The Merry Wives of Windsor was almost certainly required at short notice for a court occasion in 1597: Shakespeare threw into it all the creative energy that went into his Henry IV plays. Falstaff is here, with Pistol, Mistress Quickly, and Justice Shallow, in a spirited and warm-hearted 'citizen comedy'. Boisterous action is combined with situational irony and rich characterization. In his introduction T. W. Craik discusses the play's probable occasion (the Garter Feast of 1597 at court), its relationship to Shakespeare's English history plays and to other sources, its textual history (with particular reference to the widely diverging 1623 Folio and 1602 Quarto), and its original quality as drama. He assesses various interpretations of the play, topical, critical, and theatrical. In the commentary he pays particular attention to expounding the literal sense (he proposes some new readings) and evoking the stage business. ABOUT THE SERIES: For over 100 years Oxford World's Classics has made available the widest range of literature from around the globe. Each affordable volume reflects Oxford's commitment to scholarship, providing the most accurate text plus a wealth of other valuable features, including expert introductions by leading authorities, helpful notes to clarify the text, up-to-date bibliographies for further study, and much more.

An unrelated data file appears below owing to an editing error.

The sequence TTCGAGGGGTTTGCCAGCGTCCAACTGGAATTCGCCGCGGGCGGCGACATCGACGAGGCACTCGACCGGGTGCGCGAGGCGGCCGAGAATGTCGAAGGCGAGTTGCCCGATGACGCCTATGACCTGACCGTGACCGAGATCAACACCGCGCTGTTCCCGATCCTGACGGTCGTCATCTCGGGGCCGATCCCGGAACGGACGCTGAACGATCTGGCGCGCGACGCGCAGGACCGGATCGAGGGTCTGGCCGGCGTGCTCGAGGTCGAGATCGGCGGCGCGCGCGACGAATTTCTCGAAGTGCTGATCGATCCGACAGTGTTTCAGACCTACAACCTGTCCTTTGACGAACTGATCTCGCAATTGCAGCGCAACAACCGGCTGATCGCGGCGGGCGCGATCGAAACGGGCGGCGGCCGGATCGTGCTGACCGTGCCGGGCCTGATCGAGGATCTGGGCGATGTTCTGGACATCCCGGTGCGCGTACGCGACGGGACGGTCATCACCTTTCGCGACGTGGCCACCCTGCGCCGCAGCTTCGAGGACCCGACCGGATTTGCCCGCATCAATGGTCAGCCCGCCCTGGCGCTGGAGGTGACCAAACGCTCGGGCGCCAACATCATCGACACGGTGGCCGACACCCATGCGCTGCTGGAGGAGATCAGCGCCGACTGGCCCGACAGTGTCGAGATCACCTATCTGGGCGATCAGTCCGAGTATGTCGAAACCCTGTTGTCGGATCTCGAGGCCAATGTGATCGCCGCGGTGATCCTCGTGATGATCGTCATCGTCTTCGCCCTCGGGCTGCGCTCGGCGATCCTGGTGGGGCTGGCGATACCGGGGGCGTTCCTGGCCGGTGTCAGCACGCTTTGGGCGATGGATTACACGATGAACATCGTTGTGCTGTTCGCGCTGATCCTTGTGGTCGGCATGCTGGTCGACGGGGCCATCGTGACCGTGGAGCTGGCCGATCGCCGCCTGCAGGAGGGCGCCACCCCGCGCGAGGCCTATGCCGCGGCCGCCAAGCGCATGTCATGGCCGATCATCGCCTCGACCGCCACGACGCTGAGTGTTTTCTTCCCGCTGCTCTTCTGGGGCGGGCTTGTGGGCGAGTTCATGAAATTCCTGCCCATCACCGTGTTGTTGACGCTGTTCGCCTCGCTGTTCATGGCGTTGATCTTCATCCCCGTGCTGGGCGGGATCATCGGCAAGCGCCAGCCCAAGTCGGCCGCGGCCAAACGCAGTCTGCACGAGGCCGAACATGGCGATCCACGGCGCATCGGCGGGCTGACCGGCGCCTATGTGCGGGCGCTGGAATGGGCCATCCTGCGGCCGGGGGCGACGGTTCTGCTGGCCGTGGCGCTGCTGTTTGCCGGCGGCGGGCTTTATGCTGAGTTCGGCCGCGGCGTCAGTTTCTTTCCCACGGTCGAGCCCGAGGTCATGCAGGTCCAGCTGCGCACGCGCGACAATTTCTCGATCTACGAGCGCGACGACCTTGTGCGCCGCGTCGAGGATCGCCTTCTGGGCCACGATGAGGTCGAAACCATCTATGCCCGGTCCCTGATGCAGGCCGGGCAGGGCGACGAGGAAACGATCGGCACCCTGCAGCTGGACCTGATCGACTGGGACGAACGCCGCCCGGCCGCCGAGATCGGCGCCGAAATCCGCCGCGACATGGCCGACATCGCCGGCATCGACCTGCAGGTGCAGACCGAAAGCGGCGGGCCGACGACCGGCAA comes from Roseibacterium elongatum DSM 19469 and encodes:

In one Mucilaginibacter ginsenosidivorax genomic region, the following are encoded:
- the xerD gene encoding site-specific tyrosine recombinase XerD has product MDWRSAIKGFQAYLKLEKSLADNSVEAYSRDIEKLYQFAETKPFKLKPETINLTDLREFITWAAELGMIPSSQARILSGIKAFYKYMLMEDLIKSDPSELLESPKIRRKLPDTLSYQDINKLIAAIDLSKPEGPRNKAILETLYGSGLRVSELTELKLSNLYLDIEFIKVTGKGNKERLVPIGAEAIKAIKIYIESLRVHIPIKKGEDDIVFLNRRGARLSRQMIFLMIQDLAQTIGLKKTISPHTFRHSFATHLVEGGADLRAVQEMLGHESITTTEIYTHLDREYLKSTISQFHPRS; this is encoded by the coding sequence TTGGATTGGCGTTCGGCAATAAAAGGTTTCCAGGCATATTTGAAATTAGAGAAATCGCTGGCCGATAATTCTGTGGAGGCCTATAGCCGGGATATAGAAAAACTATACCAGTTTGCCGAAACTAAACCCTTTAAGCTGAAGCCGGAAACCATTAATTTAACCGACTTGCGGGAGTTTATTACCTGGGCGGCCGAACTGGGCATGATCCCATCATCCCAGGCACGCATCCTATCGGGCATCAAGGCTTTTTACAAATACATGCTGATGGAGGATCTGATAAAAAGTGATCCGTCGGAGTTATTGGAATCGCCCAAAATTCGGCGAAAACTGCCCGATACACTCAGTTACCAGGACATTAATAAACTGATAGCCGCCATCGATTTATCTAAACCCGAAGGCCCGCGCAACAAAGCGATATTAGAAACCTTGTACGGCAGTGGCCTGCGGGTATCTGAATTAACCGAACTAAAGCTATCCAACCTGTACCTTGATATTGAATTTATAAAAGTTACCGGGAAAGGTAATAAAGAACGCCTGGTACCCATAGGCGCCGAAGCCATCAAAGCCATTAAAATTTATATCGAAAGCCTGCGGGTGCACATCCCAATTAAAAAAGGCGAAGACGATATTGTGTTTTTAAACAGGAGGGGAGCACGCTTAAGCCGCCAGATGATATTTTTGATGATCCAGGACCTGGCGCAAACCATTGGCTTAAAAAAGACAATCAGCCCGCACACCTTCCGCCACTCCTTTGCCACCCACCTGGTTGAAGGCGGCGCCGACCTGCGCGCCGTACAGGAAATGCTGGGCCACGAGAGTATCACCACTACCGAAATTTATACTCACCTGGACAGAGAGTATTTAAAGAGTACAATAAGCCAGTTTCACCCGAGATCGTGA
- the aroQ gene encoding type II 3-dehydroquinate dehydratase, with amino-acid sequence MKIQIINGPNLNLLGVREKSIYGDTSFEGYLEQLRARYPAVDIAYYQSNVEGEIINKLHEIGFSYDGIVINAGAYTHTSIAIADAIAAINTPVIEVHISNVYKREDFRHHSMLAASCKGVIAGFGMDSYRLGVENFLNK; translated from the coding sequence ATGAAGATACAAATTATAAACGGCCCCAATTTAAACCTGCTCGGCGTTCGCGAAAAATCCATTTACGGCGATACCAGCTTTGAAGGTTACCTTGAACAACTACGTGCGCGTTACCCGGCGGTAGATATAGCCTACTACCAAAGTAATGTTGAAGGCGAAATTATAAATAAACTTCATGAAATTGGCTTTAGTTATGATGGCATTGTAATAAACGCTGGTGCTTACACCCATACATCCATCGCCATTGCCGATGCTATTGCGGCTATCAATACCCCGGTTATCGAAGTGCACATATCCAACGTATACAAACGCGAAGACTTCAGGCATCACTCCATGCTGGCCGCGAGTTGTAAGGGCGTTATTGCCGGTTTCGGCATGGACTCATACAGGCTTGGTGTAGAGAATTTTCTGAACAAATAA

You may like...
Cat on a Hot Tin Roof
Tennessee Williams Paperback (1)
Tastes of Honey - The Making of Shelagh…
Selina Todd Hardcover (1)
Beckett's Political Imagination
Emilie Morin Paperback R502 Discovery Miles 5 020
All My Sons
Arthur Miller Paperback (1)
Iphigenie Auf Tauris
Goethe Paperback R68 Discovery Miles 680
The The play - A manual
Marisa Keuris Paperback R256 Discovery Miles 2 560
Cambridge Translations from Greek Drama…
Judith Affleck, Clive Letchford Paperback R235 Discovery Miles 2 350
Spraakopleiding En Opvoedkundige Drama
C. Louw Paperback
Oxford Playscripts: The Crucible
Arthur Miller Paperback R309 Discovery Miles 3 090
Contemporary Plays by African Women…
Yvette Hutchison, Amy Jephta Paperback